The Zanzibar red colobus, Procolobus kirkii (its population count is about 1000 found in the park, a rain forest species (unlike the black-and-white colobus found in other regions of Africa), is also known as Kirk’s red colobus, named after Sir John Kirk (1832–1922), the British Resident of Zanzibar who had first brought it to the attention of zoological science. It is now adopted as the flagship species for conservation in Zanzibar, from the mid-1990.
Other species of fauna found in the park are the Sykes monkey, bush babies, more than 50 species of butterfly and 40 species of birds. The nocturnal Zanzibar tree hyrax, which has four toes on its front feet and three on its back, is said to be the first hyrax species that has acclimatized to the forest. As part of the tourism circuit, the park attracts 10% of the over 100,000 visitors to Zanzibar every year. Wild life attractions of Zanzibar also include dolphins apart from deep sea fishing for tuna, marlin, and shark.
Another animal in the forests of the Unguja Island unequaled elsewhere is the Zanzibar leopard (Panthera pardus adersi). In the local legend, this reportedly extinct species, has been given a mythical status and is called ‘Chui’ and is part of the superstitious beliefs of the people. People believe that sorcerers keep this animal as their pet and scare people by spinning stories that the animal appears like spirits and disappears into thin air.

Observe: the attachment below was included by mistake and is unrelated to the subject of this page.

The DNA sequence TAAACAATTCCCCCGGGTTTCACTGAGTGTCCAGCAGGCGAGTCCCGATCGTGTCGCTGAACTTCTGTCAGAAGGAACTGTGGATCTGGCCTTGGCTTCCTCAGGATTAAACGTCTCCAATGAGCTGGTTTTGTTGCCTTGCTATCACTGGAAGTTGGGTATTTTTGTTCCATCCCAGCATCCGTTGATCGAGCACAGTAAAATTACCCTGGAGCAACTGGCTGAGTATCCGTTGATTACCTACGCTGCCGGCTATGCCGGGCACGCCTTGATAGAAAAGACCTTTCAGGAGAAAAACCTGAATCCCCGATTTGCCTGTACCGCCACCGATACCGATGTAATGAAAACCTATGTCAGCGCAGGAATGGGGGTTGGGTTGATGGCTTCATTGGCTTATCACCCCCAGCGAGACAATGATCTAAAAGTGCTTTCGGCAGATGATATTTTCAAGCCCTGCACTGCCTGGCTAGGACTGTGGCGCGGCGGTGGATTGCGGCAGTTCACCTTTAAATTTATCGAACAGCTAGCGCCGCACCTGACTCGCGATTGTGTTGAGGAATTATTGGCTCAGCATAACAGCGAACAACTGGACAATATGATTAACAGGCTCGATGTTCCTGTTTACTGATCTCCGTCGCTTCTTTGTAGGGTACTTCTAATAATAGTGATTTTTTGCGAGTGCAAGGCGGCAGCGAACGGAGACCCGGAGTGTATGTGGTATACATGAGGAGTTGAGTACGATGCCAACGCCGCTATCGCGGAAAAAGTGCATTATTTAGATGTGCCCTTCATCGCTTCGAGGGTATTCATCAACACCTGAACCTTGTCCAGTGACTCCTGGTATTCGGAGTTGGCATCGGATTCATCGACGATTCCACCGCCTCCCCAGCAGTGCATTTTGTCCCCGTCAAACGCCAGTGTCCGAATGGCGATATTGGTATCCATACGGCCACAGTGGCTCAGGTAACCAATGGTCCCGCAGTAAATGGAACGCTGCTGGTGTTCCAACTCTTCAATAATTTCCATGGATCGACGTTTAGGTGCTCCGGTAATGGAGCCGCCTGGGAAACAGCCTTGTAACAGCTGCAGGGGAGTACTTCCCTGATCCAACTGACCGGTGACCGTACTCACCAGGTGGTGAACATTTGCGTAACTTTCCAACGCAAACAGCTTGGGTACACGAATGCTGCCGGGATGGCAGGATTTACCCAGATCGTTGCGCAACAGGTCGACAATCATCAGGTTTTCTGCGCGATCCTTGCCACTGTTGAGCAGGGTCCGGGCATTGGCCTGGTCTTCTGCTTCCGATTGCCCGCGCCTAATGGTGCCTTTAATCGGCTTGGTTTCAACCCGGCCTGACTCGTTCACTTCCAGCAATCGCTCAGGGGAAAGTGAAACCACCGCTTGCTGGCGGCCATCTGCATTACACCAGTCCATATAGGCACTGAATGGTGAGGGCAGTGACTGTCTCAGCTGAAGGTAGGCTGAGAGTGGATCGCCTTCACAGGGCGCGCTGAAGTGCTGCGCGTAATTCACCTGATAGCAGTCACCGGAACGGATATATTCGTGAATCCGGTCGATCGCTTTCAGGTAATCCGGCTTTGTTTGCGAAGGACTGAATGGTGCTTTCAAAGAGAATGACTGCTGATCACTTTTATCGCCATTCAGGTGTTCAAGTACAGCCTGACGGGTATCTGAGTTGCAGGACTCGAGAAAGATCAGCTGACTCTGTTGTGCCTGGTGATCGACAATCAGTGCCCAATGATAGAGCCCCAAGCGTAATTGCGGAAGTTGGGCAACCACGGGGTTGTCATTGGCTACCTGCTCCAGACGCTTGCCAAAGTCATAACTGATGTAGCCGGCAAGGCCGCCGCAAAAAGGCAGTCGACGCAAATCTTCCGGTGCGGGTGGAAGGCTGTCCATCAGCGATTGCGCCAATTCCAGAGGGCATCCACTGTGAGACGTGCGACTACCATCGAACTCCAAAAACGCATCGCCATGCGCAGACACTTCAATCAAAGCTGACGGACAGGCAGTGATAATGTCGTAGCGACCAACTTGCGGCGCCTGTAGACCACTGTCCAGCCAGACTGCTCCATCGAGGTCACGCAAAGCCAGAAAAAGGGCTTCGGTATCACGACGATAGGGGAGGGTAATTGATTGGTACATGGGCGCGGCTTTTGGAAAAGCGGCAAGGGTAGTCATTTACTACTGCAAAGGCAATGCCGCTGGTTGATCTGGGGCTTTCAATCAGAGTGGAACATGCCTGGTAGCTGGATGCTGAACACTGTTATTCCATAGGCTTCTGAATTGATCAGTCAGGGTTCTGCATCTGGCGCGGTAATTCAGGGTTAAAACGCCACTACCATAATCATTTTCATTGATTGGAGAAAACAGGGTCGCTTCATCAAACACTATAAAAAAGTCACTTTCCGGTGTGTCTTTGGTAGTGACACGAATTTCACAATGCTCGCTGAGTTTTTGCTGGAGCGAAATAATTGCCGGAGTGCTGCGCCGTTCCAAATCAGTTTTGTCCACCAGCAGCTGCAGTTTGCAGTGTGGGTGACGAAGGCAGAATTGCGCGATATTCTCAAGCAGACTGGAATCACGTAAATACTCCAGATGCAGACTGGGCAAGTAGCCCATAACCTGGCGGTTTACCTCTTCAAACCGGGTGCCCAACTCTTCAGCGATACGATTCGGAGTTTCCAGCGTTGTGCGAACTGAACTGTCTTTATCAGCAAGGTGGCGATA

It was last reported in 1999 and officials, and men working on the “coral rag” lands of the southern and eastern Ungula Island are assertive The sea grass beds of the Chwaka Bay, fringed with mangrove forests, are important breeding grounds for marine organisms, including open sea fish species.
The mangroves are also good breeding grounds for birds. An Integrated Conservation and Development planning for the area is under consideration. The bay is also proposed to be declared a Ramsar Site and is placed on the Tanzanian Tentative List for World Heritage Sites to recognize its unique natural and cultural assets with due consideration of proposed conservation efforts.
that the species is not extinct, though it has not been sighted since 2003. The last sighting reported in 2002-2003 was of two leopards. The photographic proof of this species is at present only in the form of a stuffed museum display in Zanzibar Museum and a few skins in museums in London and Massachusetts in the United States. A smaller leopard with spots, which is a biological product of the larger animal, is seen now in the island.